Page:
Every now and then, I wonder how companies stay in business. I see so many companies operating on the principle that the way they’ve always done things is the only way they can be done.
This leads to the bad side of marketing–convincing people they need something just because the company has a bunch of it in stock.
But then I try a new company like Warby Parker, and my faith in American business swells.
Warby Parker is a new company. I first heard about it last year on Business Insider. Since then, they’ve grown, but they’ve managed to keep their start-up, friendly feel. Here’s the purpose:
A collaboration between four close friends, Warby Parker was conceived as an alternative to the overpriced and bland eyewear available today.
I just got a pair of prescription Wilkie glasses for $95. For comparison, the pair I bought from a local eye chain last year cost $395.
Warby Parker’s Wilkie
While the price and frame selection are great, the service is what sets Warby Parker apart from the standard retail experience.
Ordering online is simple, fast, and fun. But I’m a sometime marketer. What floored me was how they handled little issues with my order.
For instance, my prescription allows for bi-focals or progressives. Warby Parker doesn’t do progressives, so they sent me a note. If you’ve ever received a customer service email about an order from a big company, you might expect something like;
“Unfortunately, we cannot fill prescriptions with your particular needs. Thank you for considering us.”
Vague messages like that please legal departments. And management. They don’t disclose a company to . . . problems.
But Warby Parker lets real people write their emails. My message sounded like a real human wrote it. In fact, her name is Christina. And, instead of evading the problem, Christina went straight at it–with solutions:
Thank you for your order with Warby Parker! We really appreciate it.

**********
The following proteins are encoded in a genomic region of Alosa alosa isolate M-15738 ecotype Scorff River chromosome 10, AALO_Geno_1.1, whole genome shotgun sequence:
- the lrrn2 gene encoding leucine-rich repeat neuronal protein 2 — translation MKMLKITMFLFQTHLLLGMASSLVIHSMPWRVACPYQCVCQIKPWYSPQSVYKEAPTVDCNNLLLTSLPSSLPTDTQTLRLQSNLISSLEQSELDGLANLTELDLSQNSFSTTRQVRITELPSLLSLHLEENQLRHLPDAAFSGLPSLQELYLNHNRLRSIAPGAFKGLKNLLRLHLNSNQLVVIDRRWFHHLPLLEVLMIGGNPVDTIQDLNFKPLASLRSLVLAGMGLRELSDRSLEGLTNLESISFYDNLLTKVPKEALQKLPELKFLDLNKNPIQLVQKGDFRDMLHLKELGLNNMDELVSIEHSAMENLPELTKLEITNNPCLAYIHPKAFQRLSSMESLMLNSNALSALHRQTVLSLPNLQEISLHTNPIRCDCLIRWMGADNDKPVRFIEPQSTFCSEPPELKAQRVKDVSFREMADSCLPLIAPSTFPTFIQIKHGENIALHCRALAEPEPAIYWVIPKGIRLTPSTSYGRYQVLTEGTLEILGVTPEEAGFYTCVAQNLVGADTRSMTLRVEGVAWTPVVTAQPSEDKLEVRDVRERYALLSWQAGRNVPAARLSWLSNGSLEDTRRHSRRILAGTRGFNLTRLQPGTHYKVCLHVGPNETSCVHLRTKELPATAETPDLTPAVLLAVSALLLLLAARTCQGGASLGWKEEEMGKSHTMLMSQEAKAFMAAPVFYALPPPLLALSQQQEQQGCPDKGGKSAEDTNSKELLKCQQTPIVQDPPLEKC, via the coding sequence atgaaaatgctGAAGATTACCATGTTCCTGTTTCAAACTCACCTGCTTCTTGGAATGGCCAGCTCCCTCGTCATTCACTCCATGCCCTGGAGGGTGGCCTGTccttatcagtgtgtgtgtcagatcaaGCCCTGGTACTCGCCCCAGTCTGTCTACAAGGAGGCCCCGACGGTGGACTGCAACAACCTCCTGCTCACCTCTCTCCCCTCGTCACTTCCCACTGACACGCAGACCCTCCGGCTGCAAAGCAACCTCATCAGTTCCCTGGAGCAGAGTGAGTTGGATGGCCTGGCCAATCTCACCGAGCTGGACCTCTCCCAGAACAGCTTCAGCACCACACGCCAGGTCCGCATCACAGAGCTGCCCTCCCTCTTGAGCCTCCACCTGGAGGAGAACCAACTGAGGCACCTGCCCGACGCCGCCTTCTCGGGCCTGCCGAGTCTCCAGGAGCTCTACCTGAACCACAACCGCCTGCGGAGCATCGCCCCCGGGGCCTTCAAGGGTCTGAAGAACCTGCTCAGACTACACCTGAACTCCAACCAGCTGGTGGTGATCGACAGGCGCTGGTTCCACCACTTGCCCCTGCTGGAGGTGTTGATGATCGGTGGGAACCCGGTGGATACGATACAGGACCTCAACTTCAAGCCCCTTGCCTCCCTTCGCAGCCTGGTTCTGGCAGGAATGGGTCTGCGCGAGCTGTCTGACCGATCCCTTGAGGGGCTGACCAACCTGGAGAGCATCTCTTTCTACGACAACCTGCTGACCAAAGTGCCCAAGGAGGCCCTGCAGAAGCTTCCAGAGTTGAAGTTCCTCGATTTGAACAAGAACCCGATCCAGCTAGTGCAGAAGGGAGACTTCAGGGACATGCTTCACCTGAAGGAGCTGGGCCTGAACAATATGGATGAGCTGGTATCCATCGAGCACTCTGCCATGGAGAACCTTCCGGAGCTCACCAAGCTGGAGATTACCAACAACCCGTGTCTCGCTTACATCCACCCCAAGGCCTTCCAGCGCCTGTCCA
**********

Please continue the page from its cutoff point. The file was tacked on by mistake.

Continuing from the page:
I have a couple of quick questions before I process your order. Upon verifying your prescription, I noticed a “+1.25 ADD”, which indicates that you might wear progressives or bifocals. Now, a bit of bad news: I’m afraid we are currently unable to offer progressive or bifocal lenses. But don’t frown yet—I have a few other options for you!
Option #1: We can make your glasses for use with distance vision using the current prescription you provided.
Option #2: We can make your glasses as prescription reading glasses with the “ADD” value.
Option #3: We can send you a pair of frames with replaceable demo lenses at a 10% discount. You can take these frames to your local optical shop and they will replace the demo lenses with your prescription lenses.
Real solutions. But that wasn’t my only problem. My Rx lacked my pupil distance . . . or something. Again, a friendly solution:
Also, in processing your order we noticed that we’re missing one number from your prescription. It’s the pupillary distance (PD), which is the distance in millimeters between the centers of your pupils.
Luckily, it’s a cinch to get! Visit pd.warbyparker.com, follow the instructions at the bottom of the page and send us your results directly from the website once you’ve completed the measurement. (Please make sure to submit results using the email address associated with your order.)
So I followed the link, measured my pupils, and got a confirmation that all was well.
Next, I got cheerful messages that my order had shipped–right on time.
This all happened during the holidays and lousy weather across the country, mind you. And I still got my glasses on time.
Even the anticipation was exciting. Well, maybe not for my wife. She’s a teacher, so she’s been home for the break and snow days. I asked her 15 times a day if the mail had come, even when I knew they weren’t due. But that’s because I have issues.
And the packaging is awesome. You feel like what’s inside is worth a lot more than $95.
An iPhone-like outer box, a great clam shell case, a soft bag, and the glasses.
Plus, like Tom’s Shoes, Warby Parker donates a pair of glasses to someone in need for each pair you and I buy–at great prices.
When I find a great company like Warby Parker, I’m glad I majored in Business. And it kind of makes me feel sorry for people who don’t wear glasses.